Washington newsprint mill Inland Empire struggles with newspaper inks and PCBs in recycling process

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Washington newsprint mill Inland Empire struggles with newspaper inks and PCBs in recycling process

August 16, 2011 - 10:29
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SPOKANE, WA, Aug. 16, 2011 (The Spokesman-Review) -Yesterday's news becomes tomorrow's broadsheet at Inland Empire Paper Co., where the newsprint rolling off the paper machine contains 40 percent recycled fiber content.

But there's a dirty little downside to the recycling process. Ink from the old newspapers contains tiny amounts of PCBs (polychlorinated biphenyls). The toxic compounds end up in the Millwood plant's treated wastewater, which gets discharged into the Spokane River.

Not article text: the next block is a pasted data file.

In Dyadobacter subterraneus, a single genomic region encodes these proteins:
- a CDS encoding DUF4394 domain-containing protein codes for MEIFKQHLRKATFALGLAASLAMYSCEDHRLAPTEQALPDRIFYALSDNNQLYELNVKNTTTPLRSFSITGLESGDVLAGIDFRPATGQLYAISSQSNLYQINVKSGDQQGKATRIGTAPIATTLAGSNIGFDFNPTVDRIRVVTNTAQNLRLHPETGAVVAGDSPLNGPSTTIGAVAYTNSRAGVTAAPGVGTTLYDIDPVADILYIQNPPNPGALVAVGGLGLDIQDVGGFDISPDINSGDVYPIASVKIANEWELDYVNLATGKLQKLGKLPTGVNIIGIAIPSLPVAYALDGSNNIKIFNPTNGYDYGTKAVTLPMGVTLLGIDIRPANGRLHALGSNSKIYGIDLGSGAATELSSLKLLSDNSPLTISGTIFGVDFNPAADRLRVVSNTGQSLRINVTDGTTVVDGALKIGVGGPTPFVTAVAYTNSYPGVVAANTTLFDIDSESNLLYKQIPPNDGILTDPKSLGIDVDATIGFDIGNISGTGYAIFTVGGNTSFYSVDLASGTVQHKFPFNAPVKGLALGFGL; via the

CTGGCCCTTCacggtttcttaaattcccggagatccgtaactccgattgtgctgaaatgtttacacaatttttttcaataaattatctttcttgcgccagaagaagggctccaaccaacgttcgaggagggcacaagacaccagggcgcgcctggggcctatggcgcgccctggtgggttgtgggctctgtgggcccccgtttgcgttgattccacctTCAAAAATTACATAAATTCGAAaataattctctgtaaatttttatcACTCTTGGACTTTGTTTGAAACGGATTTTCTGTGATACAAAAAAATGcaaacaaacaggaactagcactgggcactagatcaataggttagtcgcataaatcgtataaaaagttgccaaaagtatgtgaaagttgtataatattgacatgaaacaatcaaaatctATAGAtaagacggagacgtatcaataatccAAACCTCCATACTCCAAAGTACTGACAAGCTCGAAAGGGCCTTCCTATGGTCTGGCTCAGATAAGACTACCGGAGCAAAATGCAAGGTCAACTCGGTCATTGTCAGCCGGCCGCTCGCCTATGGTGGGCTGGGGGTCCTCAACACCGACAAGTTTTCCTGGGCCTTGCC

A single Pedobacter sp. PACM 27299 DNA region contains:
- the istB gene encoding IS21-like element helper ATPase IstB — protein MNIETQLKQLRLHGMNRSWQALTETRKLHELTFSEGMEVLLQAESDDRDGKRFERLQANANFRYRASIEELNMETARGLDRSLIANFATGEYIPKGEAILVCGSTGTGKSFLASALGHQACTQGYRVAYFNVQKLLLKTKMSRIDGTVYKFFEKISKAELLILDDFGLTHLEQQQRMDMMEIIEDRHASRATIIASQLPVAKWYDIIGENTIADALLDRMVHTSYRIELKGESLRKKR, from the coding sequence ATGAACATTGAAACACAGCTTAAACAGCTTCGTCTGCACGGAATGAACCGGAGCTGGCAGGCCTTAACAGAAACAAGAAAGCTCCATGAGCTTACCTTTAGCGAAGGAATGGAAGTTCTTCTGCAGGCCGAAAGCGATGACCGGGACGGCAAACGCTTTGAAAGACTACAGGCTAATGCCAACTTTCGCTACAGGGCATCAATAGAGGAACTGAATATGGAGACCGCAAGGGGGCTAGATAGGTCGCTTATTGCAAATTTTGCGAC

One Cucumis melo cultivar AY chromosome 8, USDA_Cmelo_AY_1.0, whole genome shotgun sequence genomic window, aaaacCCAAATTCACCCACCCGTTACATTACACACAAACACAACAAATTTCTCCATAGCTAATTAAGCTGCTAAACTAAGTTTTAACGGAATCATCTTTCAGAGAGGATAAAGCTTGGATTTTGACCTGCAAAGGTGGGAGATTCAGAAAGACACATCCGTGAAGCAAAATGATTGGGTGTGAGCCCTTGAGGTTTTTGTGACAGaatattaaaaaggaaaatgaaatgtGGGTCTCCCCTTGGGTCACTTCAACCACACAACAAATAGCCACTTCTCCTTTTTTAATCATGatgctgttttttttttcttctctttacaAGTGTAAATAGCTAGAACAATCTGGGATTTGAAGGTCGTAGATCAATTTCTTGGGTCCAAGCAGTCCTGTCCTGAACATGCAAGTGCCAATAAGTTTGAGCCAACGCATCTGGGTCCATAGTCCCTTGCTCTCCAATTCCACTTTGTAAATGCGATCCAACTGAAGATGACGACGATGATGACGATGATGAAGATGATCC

It's a dilemma for Inland Empire Paper, a subsidiary of Cowles Co., which also owns The Spokesman-Review. The fiber in old newspapers, phone books and office paper gets recycled up to seven times at the plant, creating newsprint sold to customers as far away as Florida. But keeping old newspaper out of landfills puts more toxins into the river. PCBs weren't detected in the plant's treated wastewater until after 1991, when the recycling effort began.

The Spokesman-Review - PCBs still found in products - and river

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